I knew I had to write about cloth diapers today. I overheard one of my coworkers mention that he and his wife are using cloth diapers. They just had their first baby about 3 weeks ago I think. I got a little excited when I heard that they use cloth. I only know one other person with a baby that is my sons age and they don’t cloth diaper. There is nothing wrong with that I just think it would be fun to talk to another mom about cloth diapers. There are so many different kinds. I feel like they are a bit like Pokemon. Gotta catch them all. Lol
I really like cloth diapering. It saves us a lot of money, especially seeing grandma help get a lot of our stash. We mainly use gdiapers but I also have some covers and prefolds (mainly night), Grovia, Charlie Banana, Bumgenius, and a couple Totsbots. The Totsbots are becoming a favorite of mine. I’ll have to do a few posts about the different kinds and other thoughts I have about cloth diapering.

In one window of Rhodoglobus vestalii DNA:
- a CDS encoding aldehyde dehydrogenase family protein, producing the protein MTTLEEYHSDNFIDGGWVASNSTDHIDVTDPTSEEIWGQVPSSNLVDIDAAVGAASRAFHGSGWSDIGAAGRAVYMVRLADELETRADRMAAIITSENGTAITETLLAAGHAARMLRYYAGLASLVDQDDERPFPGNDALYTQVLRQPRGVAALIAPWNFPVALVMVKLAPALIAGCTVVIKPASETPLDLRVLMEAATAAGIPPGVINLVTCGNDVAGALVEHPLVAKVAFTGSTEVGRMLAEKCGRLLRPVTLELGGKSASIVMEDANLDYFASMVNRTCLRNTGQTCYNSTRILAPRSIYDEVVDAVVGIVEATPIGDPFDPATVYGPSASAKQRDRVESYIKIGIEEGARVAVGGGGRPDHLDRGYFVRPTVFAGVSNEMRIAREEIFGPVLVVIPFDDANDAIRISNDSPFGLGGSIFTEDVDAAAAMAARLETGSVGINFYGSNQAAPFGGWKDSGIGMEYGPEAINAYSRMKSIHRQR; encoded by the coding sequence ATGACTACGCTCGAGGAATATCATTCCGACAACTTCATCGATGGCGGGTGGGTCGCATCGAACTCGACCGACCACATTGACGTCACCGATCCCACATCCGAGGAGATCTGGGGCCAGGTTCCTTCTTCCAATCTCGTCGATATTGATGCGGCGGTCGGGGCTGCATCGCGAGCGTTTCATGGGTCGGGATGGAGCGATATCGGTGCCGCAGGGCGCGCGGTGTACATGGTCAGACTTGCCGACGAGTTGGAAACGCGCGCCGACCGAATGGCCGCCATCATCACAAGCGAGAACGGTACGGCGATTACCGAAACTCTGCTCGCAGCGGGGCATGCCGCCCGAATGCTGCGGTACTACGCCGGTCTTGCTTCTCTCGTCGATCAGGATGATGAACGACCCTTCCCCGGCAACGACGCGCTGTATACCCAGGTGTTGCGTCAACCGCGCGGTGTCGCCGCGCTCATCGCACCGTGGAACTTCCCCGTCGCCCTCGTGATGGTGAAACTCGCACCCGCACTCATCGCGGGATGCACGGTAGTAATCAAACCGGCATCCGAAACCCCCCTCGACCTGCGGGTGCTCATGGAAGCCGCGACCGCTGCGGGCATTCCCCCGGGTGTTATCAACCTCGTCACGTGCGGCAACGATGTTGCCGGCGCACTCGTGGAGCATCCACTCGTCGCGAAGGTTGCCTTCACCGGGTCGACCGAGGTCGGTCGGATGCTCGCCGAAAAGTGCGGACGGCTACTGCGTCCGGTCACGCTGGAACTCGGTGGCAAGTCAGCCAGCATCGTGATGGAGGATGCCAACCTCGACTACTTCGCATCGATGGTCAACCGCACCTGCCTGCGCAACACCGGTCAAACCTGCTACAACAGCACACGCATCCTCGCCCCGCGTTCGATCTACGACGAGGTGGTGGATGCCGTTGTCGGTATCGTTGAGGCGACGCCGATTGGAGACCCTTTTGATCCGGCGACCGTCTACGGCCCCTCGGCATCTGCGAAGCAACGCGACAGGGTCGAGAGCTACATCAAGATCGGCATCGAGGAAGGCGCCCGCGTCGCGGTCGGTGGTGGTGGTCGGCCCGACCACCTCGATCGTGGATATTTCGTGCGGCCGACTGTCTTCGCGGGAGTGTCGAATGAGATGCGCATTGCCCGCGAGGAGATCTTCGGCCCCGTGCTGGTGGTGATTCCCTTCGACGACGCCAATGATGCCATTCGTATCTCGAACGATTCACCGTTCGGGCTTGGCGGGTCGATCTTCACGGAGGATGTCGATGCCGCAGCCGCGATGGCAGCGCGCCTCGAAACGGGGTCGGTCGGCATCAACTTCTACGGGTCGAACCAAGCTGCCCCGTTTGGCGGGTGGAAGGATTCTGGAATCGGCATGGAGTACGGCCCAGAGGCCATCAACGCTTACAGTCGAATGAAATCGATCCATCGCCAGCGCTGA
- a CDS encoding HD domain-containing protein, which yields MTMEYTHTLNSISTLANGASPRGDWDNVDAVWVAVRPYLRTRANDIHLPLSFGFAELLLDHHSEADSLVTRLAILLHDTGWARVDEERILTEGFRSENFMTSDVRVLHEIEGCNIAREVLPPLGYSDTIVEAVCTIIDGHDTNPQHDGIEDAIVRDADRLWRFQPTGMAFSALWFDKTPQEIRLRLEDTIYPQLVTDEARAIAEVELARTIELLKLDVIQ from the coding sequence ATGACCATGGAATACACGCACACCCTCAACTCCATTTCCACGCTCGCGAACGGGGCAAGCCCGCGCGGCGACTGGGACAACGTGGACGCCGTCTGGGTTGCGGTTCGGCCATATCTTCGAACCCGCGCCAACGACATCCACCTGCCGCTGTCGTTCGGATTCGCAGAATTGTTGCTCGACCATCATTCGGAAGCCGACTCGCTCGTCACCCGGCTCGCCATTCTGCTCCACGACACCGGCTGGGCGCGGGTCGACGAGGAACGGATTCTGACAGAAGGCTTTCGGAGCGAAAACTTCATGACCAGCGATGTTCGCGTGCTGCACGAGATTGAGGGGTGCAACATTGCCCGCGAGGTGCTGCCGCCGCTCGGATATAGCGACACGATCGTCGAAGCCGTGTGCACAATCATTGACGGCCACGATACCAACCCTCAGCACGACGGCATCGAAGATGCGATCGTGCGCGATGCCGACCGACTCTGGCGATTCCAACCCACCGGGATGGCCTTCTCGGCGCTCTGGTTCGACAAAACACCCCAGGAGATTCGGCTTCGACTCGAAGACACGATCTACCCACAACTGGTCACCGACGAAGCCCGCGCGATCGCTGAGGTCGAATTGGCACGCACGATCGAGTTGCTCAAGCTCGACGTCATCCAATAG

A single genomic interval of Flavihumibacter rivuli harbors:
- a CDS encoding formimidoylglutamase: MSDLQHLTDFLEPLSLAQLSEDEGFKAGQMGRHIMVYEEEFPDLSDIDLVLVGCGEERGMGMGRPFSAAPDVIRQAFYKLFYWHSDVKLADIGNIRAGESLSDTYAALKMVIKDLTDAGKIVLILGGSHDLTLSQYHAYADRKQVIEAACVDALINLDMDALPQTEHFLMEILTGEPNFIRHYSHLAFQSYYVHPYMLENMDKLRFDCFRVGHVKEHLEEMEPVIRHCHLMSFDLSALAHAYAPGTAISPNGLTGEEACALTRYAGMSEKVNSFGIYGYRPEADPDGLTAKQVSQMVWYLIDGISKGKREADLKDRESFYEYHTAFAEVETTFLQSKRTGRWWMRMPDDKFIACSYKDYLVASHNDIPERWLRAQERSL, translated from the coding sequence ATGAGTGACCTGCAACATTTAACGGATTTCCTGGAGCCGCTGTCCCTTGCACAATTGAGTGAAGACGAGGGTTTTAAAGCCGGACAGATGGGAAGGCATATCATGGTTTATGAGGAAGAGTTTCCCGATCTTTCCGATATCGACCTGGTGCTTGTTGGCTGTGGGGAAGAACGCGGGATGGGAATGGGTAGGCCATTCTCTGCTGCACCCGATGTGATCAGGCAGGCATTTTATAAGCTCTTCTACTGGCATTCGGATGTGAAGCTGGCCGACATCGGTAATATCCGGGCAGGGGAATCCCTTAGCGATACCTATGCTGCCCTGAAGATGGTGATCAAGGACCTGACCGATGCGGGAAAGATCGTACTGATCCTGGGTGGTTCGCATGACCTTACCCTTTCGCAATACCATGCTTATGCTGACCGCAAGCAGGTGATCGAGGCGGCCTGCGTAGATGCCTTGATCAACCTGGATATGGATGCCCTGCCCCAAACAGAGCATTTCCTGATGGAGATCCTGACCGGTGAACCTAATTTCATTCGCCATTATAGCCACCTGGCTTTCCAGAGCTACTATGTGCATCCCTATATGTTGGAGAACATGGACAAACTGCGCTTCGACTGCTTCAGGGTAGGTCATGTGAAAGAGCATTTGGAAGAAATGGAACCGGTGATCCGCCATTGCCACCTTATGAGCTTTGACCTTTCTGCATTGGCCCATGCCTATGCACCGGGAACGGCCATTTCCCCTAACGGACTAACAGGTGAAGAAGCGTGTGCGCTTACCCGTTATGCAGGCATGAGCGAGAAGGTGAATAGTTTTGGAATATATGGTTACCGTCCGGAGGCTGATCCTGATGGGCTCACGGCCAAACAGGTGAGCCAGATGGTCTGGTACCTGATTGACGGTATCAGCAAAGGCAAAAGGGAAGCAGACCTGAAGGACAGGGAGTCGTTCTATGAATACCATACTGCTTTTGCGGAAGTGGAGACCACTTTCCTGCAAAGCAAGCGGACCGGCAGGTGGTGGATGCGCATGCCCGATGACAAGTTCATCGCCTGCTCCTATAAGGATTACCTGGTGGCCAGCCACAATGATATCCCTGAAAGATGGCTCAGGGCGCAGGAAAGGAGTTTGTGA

I was thinking I would really like to help families in need and start a diaper charity. Both cloth and disposable. I’ve been thinking a lot about starting my own business and I would love to have a charity to help out my community. Maybe I will be able to have a business that also helps those in need. Much like Toms and other businesses that donate items when you purchase their products. Well that is favorite thing #2, cloth diapers. (Also known as fluff, hence the tittle)
Do you cloth diaper your kids? What thoughts or questions do you have about it? I’d love to chat with anyone who wants to know more. Especially where to start because it can be confusing at first. There are so many choices. That’s a topic for another day though.